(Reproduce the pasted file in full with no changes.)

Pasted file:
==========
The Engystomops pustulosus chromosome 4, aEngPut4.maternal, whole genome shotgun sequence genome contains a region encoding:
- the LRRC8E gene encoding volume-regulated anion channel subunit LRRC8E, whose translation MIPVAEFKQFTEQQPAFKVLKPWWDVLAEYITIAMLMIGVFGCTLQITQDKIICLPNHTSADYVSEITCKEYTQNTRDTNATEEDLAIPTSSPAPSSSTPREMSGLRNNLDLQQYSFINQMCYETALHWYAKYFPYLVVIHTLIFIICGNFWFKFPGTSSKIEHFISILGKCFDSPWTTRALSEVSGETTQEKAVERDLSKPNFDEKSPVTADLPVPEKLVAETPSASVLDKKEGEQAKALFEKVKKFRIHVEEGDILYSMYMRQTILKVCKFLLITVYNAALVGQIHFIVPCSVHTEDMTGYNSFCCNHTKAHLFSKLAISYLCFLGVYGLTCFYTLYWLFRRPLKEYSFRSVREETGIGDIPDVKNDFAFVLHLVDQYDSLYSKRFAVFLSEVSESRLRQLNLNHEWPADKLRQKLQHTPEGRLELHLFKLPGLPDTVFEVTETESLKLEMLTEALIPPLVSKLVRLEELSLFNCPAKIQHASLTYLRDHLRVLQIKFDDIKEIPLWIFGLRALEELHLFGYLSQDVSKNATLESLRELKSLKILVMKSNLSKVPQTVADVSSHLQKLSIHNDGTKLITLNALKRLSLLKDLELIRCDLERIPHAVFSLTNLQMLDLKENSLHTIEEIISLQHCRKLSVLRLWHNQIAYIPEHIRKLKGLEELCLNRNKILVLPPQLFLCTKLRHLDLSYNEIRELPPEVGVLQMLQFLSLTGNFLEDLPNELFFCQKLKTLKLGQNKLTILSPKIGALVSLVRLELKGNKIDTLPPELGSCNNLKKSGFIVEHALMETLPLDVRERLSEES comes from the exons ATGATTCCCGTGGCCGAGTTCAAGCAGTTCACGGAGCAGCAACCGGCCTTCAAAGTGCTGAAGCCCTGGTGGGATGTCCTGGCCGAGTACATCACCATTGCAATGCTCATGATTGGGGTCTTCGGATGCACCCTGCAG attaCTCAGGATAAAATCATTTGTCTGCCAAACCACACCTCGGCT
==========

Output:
The Engystomops pustulosus chromosome 4, aEngPut4.maternal, whole genome shotgun sequence genome contains a region encoding:
- the LRRC8E gene encoding volume-regulated anion channel subunit LRRC8E, whose translation MIPVAEFKQFTEQQPAFKVLKPWWDVLAEYITIAMLMIGVFGCTLQITQDKIICLPNHTSADYVSEITCKEYTQNTRDTNATEEDLAIPTSSPAPSSSTPREMSGLRNNLDLQQYSFINQMCYETALHWYAKYFPYLVVIHTLIFIICGNFWFKFPGTSSKIEHFISILGKCFDSPWTTRALSEVSGETTQEKAVERDLSKPNFDEKSPVTADLPVPEKLVAETPSASVLDKKEGEQAKALFEKVKKFRIHVEEGDILYSMYMRQTILKVCKFLLITVYNAALVGQIHFIVPCSVHTEDMTGYNSFCCNHTKAHLFSKLAISYLCFLGVYGLTCFYTLYWLFRRPLKEYSFRSVREETGIGDIPDVKNDFAFVLHLVDQYDSLYSKRFAVFLSEVSESRLRQLNLNHEWPADKLRQKLQHTPEGRLELHLFKLPGLPDTVFEVTETESLKLEMLTEALIPPLVSKLVRLEELSLFNCPAKIQHASLTYLRDHLRVLQIKFDDIKEIPLWIFGLRALEELHLFGYLSQDVSKNATLESLRELKSLKILVMKSNLSKVPQTVADVSSHLQKLSIHNDGTKLITLNALKRLSLLKDLELIRCDLERIPHAVFSLTNLQMLDLKENSLHTIEEIISLQHCRKLSVLRLWHNQIAYIPEHIRKLKGLEELCLNRNKILVLPPQLFLCTKLRHLDLSYNEIRELPPEVGVLQMLQFLSLTGNFLEDLPNELFFCQKLKTLKLGQNKLTILSPKIGALVSLVRLELKGNKIDTLPPELGSCNNLKKSGFIVEHALMETLPLDVRERLSEES comes from the exons ATGATTCCCGTGGCCGAGTTCAAGCAGTTCACGGAGCAGCAACCGGCCTTCAAAGTGCTGAAGCCCTGGTGGGATGTCCTGGCCGAGTACATCACCATTGCAATGCTCATGATTGGGGTCTTCGGATGCACCCTGCAG attaCTCAGGATAAAATCATTTGTCTGCCAAACCACACCTCGGCT